Late production to recipients
In addition to the penalties for not filing Form 1042-S with the IRS, there can also be consequences for late production of the form to recipients. If you fail to provide a copy of Form 1042-S to a recipient by the required deadline, there is a penalty of up to $310 per form.
There is no upper limit for this penalty, and, should the IRS determine intentional non-compliance, an additional penalty of $630 per form, or 10% of the amount of the forms to be submitted, can be added to the amount due.
Failure to file electronically
If you are required to file Form 1042-S electronically (10 or more returns) but fail to do so, and you do not have an approved waiver on record, you may be subject to penalties. The penalty applies separately to original returns and corrected returns.
Interest on taxes
In addition to the set penalties for not filing Form 1042-S, you may also be subject to interest on the taxes due. According to the IRS, the penalty for not filing Form 1042 when due (including extensions) is 5% of the unpaid tax for each month or part of a month the return is late, up to a maximum of 25% of the unpaid tax.
You may also be charged interest on any unpaid or underpaid tax as a result of not filing Form 1042-S. This is usually charged at a rate of one-half of 1% of the unpaid tax for each month or part of a month the tax is unpaid, up to a maximum of 25% of the total unpaid tax.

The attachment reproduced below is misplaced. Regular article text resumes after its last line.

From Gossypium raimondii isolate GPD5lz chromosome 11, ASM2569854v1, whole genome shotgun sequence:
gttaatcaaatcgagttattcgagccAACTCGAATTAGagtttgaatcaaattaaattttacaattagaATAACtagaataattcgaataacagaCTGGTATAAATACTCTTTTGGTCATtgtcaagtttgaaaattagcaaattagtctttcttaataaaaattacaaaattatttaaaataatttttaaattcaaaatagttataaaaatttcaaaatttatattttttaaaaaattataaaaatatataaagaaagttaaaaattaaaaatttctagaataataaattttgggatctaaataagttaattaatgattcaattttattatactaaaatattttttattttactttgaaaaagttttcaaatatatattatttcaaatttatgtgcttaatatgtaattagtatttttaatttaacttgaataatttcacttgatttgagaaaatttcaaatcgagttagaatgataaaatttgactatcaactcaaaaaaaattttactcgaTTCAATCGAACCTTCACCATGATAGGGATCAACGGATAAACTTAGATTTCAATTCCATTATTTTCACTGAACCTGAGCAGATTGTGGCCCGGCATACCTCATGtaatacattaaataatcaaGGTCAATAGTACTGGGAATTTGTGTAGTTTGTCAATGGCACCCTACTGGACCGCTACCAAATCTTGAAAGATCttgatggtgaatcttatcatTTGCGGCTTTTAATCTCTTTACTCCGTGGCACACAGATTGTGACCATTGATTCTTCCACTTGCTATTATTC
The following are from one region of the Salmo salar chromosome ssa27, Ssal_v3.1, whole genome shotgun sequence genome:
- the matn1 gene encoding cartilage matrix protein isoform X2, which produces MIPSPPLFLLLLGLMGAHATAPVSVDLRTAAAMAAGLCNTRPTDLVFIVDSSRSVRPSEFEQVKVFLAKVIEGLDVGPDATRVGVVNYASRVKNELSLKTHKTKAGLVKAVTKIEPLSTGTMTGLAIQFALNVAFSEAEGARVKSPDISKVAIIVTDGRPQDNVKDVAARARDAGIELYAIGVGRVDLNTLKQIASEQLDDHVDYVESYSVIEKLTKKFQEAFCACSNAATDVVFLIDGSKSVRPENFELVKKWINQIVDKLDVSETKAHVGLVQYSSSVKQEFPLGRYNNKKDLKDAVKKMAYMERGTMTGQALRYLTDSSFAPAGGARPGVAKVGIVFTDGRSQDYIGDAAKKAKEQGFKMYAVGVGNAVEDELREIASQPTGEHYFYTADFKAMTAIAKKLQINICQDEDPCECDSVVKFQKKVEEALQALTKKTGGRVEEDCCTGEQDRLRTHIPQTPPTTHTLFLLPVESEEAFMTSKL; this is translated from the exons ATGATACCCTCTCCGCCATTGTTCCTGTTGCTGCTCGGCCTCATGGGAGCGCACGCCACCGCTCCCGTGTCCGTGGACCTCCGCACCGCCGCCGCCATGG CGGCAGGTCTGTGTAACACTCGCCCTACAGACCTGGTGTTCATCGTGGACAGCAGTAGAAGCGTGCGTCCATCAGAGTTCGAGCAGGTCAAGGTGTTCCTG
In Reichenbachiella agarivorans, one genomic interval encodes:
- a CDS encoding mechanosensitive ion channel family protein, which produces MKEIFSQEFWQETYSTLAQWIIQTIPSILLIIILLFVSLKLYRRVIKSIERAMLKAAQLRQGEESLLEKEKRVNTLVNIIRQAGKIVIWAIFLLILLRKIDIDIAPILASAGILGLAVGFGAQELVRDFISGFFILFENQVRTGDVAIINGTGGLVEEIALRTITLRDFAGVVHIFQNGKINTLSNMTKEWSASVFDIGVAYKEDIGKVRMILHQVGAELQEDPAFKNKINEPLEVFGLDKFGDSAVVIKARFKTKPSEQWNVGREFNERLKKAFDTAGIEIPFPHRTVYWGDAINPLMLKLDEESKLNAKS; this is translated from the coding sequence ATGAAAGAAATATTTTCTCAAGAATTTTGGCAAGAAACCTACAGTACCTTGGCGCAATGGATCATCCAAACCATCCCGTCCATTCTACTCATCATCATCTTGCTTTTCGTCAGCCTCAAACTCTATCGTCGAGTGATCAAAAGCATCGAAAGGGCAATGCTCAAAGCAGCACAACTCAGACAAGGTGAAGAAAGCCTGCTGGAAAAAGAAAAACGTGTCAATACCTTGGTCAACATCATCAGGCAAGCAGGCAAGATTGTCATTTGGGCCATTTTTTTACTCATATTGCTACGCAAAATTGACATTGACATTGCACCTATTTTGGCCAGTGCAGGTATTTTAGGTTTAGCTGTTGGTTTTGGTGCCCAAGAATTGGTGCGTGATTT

How to apply for an extension
If you are unable to file Form 1042-S by the required deadline, you can apply for a 1042-S extension by filing Form 8809, Application for Extension of Time to File Information Returns with the IRS. This form must be submitted by March 15th for electronic filing and February 28th for paper filing.
However, it’s important to note that an extension does not relieve you from paying any tax due on time. You may still be subject to penalties and interest for any unpaid or underpaid tax.
Tips to help you avoid 1042-S penalties
To avoid penalties for not filing or furnishing Form 1042-S, it’s crucial to file accurately and on time. Here are some tips to help you stay on top of your filing requirements:
- Keep track of payments made to non-resident aliens throughout the year. This is most easily accomplished by using an end-to-end platform that collects W-8s and W-9s during recipient onboarding and facilitates both payouts and tax filing—that way your data is all already in the right place.
- Familiarize yourself with tax treaties and other exceptions that may affect whether or not withholding is required for certain types of income.
- Use the correct code for each type of payment being reported on Form 1042-S.